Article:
• Eurostar makes tickets available 120 days before travel and most other European rail providers sell theirs three months in advance – early booking yields cheapest results. Sign up to e-letters to alert you when tickets become available.
  • Rail passes can save money, especially if you’re travelling a lot in one country or playing destination hopscotch. InterRail offers two choices. The One Country Pass covers almost every European country, the Global Pass, allows you to travel through more than 30 different nations. Some countries also have their own pass, which can be cheaper.
  • But if you’re visiting several countries, don’t assume a rail pass will be cheapest. Point-to-point tickets can often be cheaper, certainly inflexible, non-refundable tickets booked well in advance.
  • Don’t write off first-class tickets. In many cases the jump in cost isn’t too much for the extra legroom and peace.
  • Try first for tickets, but it’s also worth checking each country’s own rail provider.

Air Travel

A quick and cheap way to travel or a nightmare of security checks and delays?


Book early and you can get great value-for-money air fares. Flying to the other side of Europe can often cost the same as catching a train within Britain. It’s also usually quicker than the train, especially for longer journeys.

Flying to Europe also means you can avoid London, which can be a big convenience for those who live outside the capital.

Air travel also offers you the chance to stock up on duty free.


Some of the saving made on journey time will be eaten away by security checks, check-ins and delays in terminals. Getting to the airport is rarely a pleasure, either.

You also have the worry about lost baggage and weight restrictions. For some low-cost airlines, you pay for luggage regardless of weight limits. Air travel also emits about 10 times more CO2 for each journey.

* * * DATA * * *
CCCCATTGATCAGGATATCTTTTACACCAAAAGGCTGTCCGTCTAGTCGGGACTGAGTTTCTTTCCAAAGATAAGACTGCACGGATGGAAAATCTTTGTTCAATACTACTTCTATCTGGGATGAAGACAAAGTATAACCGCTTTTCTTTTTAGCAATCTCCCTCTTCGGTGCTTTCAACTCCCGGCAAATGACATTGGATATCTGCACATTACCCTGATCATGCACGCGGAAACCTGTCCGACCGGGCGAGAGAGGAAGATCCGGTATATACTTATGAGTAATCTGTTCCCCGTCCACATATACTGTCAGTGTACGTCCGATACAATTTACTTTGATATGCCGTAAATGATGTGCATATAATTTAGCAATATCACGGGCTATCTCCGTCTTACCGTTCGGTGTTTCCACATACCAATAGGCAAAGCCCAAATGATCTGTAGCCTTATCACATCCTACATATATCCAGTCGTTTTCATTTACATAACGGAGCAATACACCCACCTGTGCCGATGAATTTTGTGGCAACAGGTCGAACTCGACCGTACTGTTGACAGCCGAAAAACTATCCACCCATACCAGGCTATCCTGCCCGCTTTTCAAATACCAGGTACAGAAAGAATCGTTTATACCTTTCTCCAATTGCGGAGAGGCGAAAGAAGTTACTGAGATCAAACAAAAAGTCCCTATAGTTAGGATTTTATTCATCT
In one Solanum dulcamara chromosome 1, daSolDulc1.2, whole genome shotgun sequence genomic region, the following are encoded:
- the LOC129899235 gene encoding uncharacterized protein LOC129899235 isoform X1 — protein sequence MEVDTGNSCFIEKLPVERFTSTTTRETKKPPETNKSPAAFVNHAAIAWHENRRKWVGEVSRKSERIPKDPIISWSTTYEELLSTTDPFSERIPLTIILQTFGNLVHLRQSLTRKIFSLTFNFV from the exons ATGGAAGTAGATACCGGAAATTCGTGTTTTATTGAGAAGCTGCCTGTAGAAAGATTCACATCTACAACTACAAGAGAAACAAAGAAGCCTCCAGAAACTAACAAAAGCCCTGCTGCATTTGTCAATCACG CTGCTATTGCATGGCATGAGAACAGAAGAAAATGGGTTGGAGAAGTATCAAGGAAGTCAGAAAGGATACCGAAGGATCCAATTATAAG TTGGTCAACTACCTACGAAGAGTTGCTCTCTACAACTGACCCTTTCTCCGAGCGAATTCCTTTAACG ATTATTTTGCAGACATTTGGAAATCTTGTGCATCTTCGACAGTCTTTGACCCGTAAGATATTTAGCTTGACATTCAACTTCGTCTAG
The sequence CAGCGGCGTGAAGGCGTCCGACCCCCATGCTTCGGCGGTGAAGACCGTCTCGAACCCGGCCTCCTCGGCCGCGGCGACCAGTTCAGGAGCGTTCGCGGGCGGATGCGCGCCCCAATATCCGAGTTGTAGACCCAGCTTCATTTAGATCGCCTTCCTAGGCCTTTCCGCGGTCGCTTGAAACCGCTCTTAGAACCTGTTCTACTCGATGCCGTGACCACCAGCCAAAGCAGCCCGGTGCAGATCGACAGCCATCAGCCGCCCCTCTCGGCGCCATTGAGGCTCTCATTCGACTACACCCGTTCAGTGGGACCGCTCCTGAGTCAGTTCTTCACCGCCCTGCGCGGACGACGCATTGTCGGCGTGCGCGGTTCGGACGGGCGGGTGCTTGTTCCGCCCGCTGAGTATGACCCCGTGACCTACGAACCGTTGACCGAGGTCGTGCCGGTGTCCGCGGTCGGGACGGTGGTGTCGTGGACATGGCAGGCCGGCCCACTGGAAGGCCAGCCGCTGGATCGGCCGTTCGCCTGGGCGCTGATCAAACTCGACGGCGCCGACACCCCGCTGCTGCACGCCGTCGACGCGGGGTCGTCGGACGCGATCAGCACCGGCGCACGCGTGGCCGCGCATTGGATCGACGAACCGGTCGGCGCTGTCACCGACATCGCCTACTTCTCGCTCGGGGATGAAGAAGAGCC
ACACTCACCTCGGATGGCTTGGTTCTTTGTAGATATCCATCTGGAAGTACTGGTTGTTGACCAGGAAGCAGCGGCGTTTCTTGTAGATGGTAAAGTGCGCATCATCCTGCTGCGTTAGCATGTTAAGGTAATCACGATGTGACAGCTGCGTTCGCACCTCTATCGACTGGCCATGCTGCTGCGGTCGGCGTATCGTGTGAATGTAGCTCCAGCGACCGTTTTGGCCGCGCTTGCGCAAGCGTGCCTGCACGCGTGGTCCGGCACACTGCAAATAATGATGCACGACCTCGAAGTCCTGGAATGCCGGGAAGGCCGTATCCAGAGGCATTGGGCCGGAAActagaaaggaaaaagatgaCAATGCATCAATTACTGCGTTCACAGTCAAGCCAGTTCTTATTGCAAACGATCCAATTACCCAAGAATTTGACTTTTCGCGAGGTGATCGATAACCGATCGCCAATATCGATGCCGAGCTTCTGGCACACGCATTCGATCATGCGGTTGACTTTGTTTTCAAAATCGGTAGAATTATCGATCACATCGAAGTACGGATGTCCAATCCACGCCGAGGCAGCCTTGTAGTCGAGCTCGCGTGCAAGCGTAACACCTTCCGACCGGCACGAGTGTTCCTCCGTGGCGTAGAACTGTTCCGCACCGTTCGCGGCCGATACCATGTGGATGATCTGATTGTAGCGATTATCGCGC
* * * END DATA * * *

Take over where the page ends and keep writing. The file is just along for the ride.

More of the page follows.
Tips On Getting The Best Deals

  • Pay for flights over £100 by credit card. This gives you cover under section 75 of the Consumer Credit Act, or, if possible, make sure your insurance covers you in the event of airline failure. Buying just a flight rather than a package holiday (through a bonded company) with flight and accommodation means that you have no other protection if the airline you’re flying with goes bust.
  • Look out for sales on airline websites, where cheap deals can be found. The window in which to book is usually short and dates may be fixed.
  • Check fares from all your local airports. London for example, has five.
  • Watch out for unexpected charges on no-frills airlines. Charges for ‘optional’ services include such basic functions as using an airport check-in desk or checking-in hold luggage.
  • There are websites that let you scan fares for different airlines, such as and But they don’t cover the whole market.
  • Buy snacks before boarding.
  • Easyjet and Ryanair are two of the largest no-frills airlines. Others, especially for flights to eastern Europe, include Wizz Air and Air Berlin. To see where you can fl y no-frills from your local airport, visit

Web Links


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Do you travel by train or plane when visiting Europe?